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THE

OBSERVER

“Audemus jura nostra defendere”

Jewish Community High School of the Bay 2017-18 | ISSUE III

June 2018

Ms. Noel: Scientist and Dinosaur Lover

By MAX BAMBERGER (‘21) Today, Ms. Noel is known throughout JCHS as a teacher who makes science tutorials in song, is optimistic even in the worst of times, and sees the best in everyone. But how did Ms. Noel come to be the science teacher we all know and love? Ms. Noel grew up in Austin, Texas and her parents made sure she, in her words, “played outside a lot and read a lot of books”, which first kindled her love for science. When she grew up, she became a lab scientist, but she always knew that she really only wanted to spread her passion towards science to the next generation. She was able to do this a bit as a mentor in her lab, but she finally decided to become a full-time teacher after one specifically scarring experience involving a lab rat. In order to use the rats as scientific specimens in their research, her lab didn’t drug the animals at all and used what she describes as “basically, what looks like a French-revolution-style guillotine” to decapitate the rodents. One horrible day, one of the rats seemed to realize what was going on and pushed back against the blade was coming down. Ms. Noel describes the following events as such: “Instead of chopping his head off and killing him right away, [the blade] chopped his face off, and the rat was trying to look around, and he didn’t have a face, and it was just horrible, and there was blood, and the person working with me passed out, and so, I had to step up and try to kill the rat again … and it worked that time, but it was just a horrible, bloody, disgusting experience and I realized that was not what I wanted to spend the rest of my life doing.” She asked herself what would be

more fun, and decided the answer was “Teaching students about dinosaurs. And, like, everything else.” And thus began her teaching career. Ms. Noel says she has thoroughly enjoyed teaching at JCHS, particularly because of the Jewish community. “The Jewish community,” Ms. Noel says, “has this innate questioning piece. Someone told me, ‘Oh, it’s because they study the Talmud.’ Well, I don’t know about that, but I do know that whenever I present some evidence, everyone’s like, ‘Are you sure? Really?’ and they want to know more about it. Or if we do a lab, and they see something strange, they’re like, ‘I want to know more about this.’ And that’s like the scientific piece that I always look for in students, is that curious mind that wants to know more. And I love it so much.” Ms. Noel found this Jewish aspect so compelling that she has chosen to teach at another Jewish school next year, when she, very unfortunately, has to move out of the Bay Area. Ms. Noel says she will very much miss each of her individual students. She hopes that one day she will be able to “come back sometime, when, you know, I’ll sell a book! Yeah, done. I’ll write a book, I’ll make a million, and I’ll come back and work here.” Ms. Noel won’t forget JCHS, but she hopes JCHS doesn’t forget her either. Her lasting message, she hopes, is to “never give up on yourself as a science student. The biggest thing I’ve brought [to JCHS] is giving people confidence in knowing they can do science. And so, that’s kind of my goal as a teacher, is

Sophomores Ilana Borisson and Moriah Rosenthal after a swim meet

Ms. Noel by Sophie Fudim

making sure everybody knows that there is some part of science that you’ll be really good at, and, yeah, never give up. That’s kinda the big thing.”

Swim Team By ALEX GARROW (‘20)

After a season filled with races, relays, splashes, and flops, the JCHS swim season has come to an end. The most remarkable part about the JCHS swim team is the effort each member put in, and each swimmer’s personal improvements throughout the season. Skill levels of each participant on the first day of practice ranged from having swam on an organized swim team their entire lives, to learning the strokes from scratch. No matter which category swimmers fell into, day one of practice was brutal, as we adjusted to the refreshingly cold pool water and tight swim caps. At least twice a week we would walk over to SF Fitness around the corner from JCHS and swim countless laps with the expert guidance of Mr. Eilath, our coach, and Ms. Sturgill, our assistant coach. This season the swim team competed in six swim meets against several other high schools including Urban, University, Marin Academy, Athenian, Drew, International, Lick, and Stuart Hall. Although in most of the meets JCHS came in last place, our team put up a strong fight as we filled as many events as we could, at times forcing swimmers to stretch beyond their comfort zones. This year’s star athletes included the freshmen Noa Sharabi, who broke the school record for the 200 meter individual medley, and Sera Benjamin, who broke the school record swimming the 50-meter freestyle. Additionally, Mira Kittner, Maya Gross, Sera Benjamin, and Noa Sharabi crushed JCHS’s previous record for the 200-meter freestyle relay finishing with a time of 2:07.94. Senior Steven Lazarevsky finished third and beat his personal bests swimming the 200-meter and 100-meter freestyle in a meet against Lick-Wilmerding and Urban. Other honorary mentions go out to all of the first-year swimmers, for their improvement throughout the season and effort put into the team. Ilana Borison, a sophomore who swam for her second year on the team, also deserves a shout out as she designed and ordered swim team sweatpants for the team.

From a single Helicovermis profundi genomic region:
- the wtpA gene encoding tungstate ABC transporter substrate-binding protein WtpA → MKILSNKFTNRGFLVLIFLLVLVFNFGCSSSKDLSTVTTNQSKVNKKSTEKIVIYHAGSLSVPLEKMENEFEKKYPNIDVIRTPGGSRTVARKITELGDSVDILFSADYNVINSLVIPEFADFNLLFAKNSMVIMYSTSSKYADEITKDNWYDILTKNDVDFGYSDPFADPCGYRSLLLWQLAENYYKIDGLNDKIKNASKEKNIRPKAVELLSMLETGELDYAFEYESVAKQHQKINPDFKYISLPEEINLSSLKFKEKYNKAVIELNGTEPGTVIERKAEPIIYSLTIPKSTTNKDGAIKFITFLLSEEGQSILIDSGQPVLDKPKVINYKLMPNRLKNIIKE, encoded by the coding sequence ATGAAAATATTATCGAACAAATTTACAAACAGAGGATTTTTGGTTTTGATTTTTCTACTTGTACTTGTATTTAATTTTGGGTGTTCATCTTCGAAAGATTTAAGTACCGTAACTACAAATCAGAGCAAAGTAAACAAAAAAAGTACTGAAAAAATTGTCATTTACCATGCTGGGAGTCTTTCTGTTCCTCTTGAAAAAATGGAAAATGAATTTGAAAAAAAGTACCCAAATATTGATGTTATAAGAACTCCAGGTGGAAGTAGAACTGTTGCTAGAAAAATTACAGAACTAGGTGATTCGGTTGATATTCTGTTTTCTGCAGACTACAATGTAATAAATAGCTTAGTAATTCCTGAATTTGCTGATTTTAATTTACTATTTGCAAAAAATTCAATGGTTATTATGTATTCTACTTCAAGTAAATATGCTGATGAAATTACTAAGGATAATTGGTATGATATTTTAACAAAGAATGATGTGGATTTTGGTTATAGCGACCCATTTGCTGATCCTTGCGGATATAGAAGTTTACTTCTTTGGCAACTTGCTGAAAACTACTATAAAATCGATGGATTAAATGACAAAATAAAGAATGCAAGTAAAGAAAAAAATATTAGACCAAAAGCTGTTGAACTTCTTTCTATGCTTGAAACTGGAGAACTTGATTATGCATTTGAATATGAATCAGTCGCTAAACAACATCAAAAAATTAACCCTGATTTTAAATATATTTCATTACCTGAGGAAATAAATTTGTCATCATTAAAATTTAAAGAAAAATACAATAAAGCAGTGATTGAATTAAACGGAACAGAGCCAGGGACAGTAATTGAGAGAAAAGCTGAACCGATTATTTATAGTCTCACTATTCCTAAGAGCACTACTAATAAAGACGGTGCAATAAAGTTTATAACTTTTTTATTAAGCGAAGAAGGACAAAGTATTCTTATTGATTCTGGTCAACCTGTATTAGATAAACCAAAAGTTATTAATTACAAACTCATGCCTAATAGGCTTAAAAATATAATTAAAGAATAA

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Table of Contents

OBSERVER STAFF

SAM ARNESON (‘19) Executive Editor NAOMI BENNETT (‘20) Graphic Design Coordinator MAX SWAN (‘18) Fundraising Coordinator SOPHIE FUDIM (‘20) Photography Coordinator DANELLE TUCHMAN (‘20) Copy Editor / Staff Writer ZOE MOSKOWITZ (‘20) Outreach Coordinator / Staff Writer ALEX GARROW (‘20) Assistant Editor + Staff Writer SERA BENJAMIN (‘21) Assistant to Photography Coordinator SARRAH WILKES (‘21) Social Media Coordinator + Staff Writer MAX BAMBERGER (‘21) Assistant Outreach Coordinator + Staff Writer